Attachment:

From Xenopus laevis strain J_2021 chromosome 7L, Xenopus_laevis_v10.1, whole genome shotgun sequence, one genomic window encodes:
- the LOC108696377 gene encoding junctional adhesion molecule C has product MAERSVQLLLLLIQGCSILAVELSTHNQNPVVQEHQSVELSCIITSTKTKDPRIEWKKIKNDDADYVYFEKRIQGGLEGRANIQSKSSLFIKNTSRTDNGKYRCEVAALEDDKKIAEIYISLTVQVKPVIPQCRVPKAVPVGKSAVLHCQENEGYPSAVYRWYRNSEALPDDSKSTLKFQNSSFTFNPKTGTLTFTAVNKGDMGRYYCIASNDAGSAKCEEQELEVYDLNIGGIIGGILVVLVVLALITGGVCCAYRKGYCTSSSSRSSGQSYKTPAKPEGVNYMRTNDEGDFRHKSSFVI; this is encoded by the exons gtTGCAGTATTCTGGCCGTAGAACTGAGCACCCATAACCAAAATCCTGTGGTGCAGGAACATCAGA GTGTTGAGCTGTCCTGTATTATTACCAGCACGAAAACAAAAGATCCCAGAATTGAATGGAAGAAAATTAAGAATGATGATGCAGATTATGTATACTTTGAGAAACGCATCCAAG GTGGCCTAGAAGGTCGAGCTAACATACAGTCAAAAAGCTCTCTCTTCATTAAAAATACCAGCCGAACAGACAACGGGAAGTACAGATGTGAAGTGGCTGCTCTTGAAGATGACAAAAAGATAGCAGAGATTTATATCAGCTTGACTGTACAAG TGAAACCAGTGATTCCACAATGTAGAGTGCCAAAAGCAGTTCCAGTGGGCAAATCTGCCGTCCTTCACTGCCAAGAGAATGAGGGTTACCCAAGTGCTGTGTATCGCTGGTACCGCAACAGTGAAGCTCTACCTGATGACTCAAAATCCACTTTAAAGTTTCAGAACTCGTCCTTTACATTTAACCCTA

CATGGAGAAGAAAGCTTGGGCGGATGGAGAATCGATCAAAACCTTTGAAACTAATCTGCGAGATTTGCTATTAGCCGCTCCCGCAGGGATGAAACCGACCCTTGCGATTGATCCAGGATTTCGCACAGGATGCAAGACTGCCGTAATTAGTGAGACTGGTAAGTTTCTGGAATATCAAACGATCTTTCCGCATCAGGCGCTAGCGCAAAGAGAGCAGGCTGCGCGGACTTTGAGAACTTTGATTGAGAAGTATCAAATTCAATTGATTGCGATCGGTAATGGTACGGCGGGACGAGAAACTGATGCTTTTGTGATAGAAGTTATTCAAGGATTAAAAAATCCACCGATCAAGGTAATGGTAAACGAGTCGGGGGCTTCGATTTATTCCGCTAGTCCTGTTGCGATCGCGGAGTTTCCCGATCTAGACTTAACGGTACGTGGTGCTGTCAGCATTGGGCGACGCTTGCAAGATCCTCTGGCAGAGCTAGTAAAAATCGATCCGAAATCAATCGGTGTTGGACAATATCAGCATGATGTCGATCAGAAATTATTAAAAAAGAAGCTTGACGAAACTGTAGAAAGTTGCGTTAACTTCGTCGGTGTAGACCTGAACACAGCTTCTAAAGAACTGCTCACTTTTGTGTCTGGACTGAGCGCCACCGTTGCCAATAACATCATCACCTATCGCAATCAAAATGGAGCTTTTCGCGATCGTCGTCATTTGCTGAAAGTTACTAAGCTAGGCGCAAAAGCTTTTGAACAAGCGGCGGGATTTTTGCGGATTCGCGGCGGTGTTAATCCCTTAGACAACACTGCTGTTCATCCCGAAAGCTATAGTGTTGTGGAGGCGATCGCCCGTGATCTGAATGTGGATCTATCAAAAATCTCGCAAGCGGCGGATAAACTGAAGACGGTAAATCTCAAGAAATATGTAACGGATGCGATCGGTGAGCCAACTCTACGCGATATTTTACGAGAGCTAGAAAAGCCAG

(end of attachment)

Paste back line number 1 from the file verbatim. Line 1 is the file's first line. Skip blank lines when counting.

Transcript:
From Xenopus laevis strain J_2021 chromosome 7L, Xenopus_laevis_v10.1, whole genome shotgun sequence, one genomic window encodes: